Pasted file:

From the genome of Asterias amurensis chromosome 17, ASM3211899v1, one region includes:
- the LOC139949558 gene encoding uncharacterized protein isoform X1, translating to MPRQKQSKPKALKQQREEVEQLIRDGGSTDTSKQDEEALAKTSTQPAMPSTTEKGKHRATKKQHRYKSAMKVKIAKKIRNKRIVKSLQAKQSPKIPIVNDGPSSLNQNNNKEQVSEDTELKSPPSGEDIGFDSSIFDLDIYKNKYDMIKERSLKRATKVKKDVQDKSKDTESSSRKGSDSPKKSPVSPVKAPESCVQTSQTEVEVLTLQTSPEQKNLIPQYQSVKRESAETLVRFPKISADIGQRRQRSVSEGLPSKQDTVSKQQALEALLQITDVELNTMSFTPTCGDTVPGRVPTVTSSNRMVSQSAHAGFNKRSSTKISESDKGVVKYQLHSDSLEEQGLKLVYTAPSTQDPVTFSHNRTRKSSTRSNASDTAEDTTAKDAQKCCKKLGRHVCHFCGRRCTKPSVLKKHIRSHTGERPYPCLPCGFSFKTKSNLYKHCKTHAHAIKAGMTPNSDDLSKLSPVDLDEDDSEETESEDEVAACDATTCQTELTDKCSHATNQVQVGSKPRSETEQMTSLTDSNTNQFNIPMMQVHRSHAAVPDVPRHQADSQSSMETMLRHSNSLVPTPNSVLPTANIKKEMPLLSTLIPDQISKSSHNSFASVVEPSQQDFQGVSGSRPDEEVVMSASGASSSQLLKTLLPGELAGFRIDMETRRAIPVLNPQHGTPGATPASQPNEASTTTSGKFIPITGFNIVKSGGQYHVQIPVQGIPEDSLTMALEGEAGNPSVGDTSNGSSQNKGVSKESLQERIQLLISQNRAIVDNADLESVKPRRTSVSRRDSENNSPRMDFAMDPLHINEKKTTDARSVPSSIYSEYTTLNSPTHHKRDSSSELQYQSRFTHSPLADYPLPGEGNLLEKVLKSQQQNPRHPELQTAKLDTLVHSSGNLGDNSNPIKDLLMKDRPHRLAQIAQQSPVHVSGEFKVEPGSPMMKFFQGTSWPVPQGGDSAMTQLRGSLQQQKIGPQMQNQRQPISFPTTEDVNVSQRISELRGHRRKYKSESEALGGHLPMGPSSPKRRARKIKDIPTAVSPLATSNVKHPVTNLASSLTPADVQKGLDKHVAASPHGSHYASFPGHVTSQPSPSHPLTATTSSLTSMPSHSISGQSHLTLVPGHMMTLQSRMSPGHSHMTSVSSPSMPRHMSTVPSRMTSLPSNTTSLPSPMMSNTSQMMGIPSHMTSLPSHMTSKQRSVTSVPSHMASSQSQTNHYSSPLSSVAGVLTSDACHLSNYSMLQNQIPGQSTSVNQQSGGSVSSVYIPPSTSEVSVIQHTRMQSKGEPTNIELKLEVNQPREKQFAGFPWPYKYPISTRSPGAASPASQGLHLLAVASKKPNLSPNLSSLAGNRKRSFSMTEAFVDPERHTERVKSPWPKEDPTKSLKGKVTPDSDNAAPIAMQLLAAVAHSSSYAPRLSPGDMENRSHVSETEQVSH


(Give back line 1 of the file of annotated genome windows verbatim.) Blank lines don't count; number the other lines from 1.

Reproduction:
From the genome of Asterias amurensis chromosome 17, ASM3211899v1, one region includes: